University platform for research on Islam

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Luther and Mohammed. Western European Protestantism and Islam (16th-18th centuries)

Publisher’s presentation

Autumn 1611: while visiting France, a young Dutch Protestant student refines his knowledge of Arabic with a Muslim of Castilian origin he met in the Paris region. Thomas Erpenius, who was to become the first professor of Arabic at the University of Leiden, discovered that the Muslim religion was unsuspectedly rich and that medieval theories about it were mostly legends. At the end of the Enlightenment, the Lutheran philosopher Gotthold Ephraim Lessing used Islam as a model for the natural religion of mankind, while the pastor and philosopher Johann Gottfried Herder sang the beauties of Islamic poetry. From its very beginnings, the Protestant tradition has been permeated by a recurrent interest in Islam, its prophet and its holy book. From Luther to Herder and from Michel Servet to Pierre Bayle, Pierre-Olivier Léchot traces the history of this Protestant passion for Islam, whether it was made up of anguish and repulsion or fascination and admiration. This fascinating account places the study of the Koran at the heart of this Protestant relationship with Islam and shows how decisive it was in the construction of the Protestant identity, including when it came to the interpretation of the biblical text itself.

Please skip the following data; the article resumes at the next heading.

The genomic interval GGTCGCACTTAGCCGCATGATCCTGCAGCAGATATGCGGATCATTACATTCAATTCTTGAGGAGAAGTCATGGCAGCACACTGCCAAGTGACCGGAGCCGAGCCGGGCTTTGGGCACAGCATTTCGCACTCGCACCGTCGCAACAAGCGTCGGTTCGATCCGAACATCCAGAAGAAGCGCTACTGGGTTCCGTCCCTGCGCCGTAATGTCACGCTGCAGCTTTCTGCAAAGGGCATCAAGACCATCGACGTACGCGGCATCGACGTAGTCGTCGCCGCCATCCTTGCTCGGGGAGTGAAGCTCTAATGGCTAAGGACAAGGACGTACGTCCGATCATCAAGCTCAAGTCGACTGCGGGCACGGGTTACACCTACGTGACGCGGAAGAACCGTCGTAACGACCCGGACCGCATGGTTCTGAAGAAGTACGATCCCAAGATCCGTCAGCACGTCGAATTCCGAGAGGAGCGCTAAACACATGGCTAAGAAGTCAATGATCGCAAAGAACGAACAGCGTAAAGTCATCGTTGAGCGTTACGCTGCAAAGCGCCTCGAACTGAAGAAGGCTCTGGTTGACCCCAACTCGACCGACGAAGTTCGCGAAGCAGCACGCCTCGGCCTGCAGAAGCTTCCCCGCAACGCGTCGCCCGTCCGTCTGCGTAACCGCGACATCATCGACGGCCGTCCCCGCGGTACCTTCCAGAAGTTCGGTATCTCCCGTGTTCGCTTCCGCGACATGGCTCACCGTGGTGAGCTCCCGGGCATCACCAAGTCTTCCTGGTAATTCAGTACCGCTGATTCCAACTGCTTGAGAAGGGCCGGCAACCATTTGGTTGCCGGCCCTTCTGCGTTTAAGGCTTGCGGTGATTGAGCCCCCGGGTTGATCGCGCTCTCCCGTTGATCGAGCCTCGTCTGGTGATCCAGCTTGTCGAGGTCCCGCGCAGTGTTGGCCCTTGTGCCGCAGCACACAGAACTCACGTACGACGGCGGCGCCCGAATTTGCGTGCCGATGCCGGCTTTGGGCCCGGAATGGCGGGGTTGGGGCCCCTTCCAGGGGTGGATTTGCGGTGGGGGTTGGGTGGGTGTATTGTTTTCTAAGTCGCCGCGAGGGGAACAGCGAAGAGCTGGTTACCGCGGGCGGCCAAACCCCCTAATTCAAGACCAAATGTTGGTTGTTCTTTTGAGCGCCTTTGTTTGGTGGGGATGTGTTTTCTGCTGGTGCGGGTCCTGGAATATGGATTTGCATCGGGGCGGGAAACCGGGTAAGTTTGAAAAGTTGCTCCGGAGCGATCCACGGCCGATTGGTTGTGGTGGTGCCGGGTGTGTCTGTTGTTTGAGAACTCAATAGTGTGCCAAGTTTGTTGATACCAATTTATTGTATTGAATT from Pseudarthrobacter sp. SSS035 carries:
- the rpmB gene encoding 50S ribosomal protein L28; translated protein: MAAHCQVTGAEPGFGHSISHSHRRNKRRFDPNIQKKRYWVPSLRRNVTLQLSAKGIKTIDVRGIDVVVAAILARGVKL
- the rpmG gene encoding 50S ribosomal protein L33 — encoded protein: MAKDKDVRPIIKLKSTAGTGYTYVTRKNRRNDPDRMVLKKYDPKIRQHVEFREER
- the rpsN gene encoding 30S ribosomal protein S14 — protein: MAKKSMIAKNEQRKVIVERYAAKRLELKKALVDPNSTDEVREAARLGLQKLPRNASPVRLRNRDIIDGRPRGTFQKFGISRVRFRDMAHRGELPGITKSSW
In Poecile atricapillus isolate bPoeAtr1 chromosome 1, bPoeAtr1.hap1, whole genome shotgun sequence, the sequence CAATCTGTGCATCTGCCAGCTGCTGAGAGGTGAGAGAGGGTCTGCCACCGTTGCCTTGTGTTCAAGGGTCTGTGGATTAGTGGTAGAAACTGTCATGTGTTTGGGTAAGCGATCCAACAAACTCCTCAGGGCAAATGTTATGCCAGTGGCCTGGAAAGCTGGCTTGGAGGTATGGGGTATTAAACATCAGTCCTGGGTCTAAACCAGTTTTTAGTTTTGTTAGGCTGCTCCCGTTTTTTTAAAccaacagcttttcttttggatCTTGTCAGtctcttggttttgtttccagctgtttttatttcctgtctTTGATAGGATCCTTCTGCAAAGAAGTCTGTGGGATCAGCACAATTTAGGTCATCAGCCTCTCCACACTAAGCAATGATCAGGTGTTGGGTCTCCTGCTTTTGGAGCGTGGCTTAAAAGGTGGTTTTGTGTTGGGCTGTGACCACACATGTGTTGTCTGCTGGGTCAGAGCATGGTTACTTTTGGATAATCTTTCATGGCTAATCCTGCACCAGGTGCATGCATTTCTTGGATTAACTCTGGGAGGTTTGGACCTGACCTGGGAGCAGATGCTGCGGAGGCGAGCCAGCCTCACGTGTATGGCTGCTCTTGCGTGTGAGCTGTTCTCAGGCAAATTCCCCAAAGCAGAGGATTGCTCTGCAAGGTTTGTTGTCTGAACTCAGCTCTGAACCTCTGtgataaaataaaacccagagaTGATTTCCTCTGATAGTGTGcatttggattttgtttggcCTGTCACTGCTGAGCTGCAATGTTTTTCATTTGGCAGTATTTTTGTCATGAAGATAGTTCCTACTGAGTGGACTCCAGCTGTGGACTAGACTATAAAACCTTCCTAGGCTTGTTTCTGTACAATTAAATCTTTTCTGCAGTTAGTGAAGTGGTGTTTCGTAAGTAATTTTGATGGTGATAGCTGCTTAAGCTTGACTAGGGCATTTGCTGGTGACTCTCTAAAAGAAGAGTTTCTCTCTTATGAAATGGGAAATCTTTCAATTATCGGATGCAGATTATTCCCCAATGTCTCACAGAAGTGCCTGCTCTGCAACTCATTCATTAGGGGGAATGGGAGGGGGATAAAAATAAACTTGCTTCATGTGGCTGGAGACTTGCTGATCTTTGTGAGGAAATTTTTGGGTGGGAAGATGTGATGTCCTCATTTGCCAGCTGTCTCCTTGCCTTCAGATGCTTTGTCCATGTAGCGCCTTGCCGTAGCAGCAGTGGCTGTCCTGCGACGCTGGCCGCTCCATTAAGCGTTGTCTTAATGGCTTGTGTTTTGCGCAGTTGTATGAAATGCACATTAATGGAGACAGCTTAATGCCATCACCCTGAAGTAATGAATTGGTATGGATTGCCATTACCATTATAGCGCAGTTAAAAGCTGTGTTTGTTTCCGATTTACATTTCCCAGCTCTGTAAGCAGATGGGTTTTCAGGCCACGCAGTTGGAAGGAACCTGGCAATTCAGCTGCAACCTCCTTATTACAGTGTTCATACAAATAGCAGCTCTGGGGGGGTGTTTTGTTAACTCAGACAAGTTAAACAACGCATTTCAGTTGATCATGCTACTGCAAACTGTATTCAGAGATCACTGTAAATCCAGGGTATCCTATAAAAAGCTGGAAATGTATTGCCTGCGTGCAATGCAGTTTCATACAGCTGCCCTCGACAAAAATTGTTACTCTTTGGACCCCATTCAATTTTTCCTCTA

Présentation de l’éditeur

Automne 1611 : de passage en France, un jeune étudiant protestant hollandais affine sa connaissance de l’arabe avec un musulman d’origine castillane rencontré en région parisienne. Thomas Erpenius, qui sera le premier professeur d’arabe de l’université de Leyde, découvre ainsi que la religion musulmane est d’une richesse insoupçonnée et que les théories médiévales au sujet de celle-ci ne sont pour la plupart que des légendes. À la fin des Lumières, le philosophe luthérien Gotthold Ephraïm Lessing fera quant à lui de l’islam un modèle de la religion naturelle de l’humanité, tandis que le pasteur et philosophe Johann Gottfried Herder chantera les beautés de la poésie islamique. Dès ses origines, la tradition protestante a été traversée par un intérêt récurrent pour l’islam, son prophète et son livre saint. De Luther à Herder et de Michel Servet à Pierre Bayle, Pierre-Olivier Léchot retrace l’histoire de cette passion protestante pour l’islam, qu’elle ait été faite d’angoisse et de répulsion ou de fascination et d’admiration. Un récit passionnant qui place au coeur de ce rapport protestant à l’islam l’étude du Coran et montre combien celle-ci fut déterminante dans la construction de l’identité protestante, y compris lorsqu’il en allait de l’interprétation du texte biblique lui-même.

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